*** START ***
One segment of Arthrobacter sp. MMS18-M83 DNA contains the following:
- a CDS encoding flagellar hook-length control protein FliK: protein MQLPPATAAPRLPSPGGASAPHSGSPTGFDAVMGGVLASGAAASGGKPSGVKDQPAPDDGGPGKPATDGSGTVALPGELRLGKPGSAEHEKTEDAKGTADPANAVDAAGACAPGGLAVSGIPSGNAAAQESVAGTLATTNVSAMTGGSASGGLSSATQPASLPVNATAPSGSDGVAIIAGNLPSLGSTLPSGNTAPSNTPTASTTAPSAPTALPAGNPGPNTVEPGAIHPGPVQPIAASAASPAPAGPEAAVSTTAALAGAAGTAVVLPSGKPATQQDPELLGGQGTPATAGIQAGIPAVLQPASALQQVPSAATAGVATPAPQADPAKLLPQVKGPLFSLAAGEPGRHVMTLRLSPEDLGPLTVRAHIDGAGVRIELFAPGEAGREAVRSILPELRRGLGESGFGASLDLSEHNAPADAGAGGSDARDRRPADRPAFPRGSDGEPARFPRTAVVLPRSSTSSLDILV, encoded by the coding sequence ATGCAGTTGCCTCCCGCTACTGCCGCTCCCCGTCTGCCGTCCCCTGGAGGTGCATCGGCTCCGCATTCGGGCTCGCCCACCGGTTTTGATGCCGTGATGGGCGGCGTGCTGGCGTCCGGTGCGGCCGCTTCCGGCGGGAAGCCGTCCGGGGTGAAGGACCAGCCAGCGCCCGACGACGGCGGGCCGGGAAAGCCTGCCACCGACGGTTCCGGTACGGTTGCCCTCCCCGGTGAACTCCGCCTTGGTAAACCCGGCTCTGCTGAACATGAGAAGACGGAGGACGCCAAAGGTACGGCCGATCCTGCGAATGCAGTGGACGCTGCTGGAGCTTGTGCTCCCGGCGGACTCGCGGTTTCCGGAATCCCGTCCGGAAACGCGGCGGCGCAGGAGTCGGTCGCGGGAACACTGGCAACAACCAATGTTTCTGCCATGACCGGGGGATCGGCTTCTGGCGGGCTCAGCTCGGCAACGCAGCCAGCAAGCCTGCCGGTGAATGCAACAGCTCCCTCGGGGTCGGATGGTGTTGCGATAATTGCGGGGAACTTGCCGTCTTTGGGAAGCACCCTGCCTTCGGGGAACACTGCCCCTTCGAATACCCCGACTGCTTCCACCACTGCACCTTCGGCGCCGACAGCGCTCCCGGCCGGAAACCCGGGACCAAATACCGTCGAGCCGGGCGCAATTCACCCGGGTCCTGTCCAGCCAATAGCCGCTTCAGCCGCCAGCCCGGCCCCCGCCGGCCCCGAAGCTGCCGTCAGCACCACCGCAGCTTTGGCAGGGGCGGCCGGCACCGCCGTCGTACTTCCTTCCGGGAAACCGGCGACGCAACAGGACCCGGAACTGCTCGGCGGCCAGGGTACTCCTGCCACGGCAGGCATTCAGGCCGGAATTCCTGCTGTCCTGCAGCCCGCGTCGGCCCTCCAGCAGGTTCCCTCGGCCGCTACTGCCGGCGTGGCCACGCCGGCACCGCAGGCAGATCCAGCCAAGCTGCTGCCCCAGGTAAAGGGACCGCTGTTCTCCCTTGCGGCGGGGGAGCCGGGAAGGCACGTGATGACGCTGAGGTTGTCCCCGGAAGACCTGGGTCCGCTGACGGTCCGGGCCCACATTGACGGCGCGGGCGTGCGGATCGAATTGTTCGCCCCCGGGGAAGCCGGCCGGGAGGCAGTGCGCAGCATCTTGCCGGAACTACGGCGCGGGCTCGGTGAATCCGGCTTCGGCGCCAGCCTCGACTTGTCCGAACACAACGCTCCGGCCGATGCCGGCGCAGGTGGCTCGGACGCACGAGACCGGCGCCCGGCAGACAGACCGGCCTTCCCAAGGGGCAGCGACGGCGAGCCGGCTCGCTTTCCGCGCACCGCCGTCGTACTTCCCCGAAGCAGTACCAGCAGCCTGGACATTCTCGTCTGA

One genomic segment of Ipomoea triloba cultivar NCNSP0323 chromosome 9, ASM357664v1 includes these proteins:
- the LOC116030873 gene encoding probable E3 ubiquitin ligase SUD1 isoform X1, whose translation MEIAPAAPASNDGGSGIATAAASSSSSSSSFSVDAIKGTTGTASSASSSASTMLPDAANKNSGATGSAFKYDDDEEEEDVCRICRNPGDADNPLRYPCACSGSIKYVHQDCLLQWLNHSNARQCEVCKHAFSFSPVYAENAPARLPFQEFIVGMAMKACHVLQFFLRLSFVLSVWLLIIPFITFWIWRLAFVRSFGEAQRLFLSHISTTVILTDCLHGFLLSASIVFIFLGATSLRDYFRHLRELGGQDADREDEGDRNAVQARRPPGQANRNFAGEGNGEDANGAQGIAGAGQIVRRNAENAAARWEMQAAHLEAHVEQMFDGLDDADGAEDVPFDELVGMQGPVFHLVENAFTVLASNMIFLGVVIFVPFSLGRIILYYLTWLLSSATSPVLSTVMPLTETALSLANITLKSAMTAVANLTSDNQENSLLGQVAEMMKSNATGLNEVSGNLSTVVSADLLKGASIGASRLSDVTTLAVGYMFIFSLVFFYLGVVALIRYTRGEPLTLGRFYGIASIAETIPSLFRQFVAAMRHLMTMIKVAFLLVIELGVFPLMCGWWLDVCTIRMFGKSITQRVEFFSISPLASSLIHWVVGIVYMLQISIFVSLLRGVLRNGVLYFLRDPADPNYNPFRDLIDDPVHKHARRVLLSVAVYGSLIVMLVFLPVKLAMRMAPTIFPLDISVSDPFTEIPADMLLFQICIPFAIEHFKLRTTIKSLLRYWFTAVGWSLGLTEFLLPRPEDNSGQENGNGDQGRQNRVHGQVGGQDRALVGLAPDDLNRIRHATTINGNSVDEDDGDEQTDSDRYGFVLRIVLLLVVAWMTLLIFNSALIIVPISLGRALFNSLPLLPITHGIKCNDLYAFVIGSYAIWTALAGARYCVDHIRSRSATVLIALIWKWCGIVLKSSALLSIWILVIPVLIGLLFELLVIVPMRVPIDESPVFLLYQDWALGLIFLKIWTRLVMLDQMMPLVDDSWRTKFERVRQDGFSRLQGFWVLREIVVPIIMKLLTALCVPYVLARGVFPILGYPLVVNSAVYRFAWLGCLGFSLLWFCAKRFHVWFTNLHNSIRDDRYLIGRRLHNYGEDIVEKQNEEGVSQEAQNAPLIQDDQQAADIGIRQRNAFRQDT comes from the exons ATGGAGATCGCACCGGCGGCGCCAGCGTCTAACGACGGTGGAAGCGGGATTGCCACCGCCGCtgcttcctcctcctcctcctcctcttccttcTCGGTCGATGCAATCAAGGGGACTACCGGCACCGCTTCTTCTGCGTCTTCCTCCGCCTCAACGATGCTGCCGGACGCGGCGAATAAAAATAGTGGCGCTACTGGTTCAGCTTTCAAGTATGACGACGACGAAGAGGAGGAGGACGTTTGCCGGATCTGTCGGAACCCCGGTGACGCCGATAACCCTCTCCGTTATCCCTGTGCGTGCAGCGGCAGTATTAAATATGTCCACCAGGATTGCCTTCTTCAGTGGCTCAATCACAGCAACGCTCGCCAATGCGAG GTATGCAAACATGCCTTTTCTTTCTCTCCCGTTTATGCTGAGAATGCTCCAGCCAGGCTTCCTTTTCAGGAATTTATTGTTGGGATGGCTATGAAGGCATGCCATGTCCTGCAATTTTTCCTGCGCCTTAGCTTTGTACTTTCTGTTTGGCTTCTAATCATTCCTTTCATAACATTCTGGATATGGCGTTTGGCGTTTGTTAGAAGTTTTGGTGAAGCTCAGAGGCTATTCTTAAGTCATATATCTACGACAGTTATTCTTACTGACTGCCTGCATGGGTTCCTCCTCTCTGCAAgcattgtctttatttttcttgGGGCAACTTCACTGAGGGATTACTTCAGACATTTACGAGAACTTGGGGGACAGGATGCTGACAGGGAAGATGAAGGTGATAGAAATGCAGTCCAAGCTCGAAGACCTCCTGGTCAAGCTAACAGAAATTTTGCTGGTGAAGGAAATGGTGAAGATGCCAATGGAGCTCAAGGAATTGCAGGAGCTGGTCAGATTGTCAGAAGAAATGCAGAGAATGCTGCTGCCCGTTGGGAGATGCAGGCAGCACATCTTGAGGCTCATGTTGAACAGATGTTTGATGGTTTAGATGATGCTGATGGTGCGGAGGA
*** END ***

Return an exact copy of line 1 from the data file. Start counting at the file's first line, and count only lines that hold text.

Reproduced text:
One segment of Arthrobacter sp. MMS18-M83 DNA contains the following: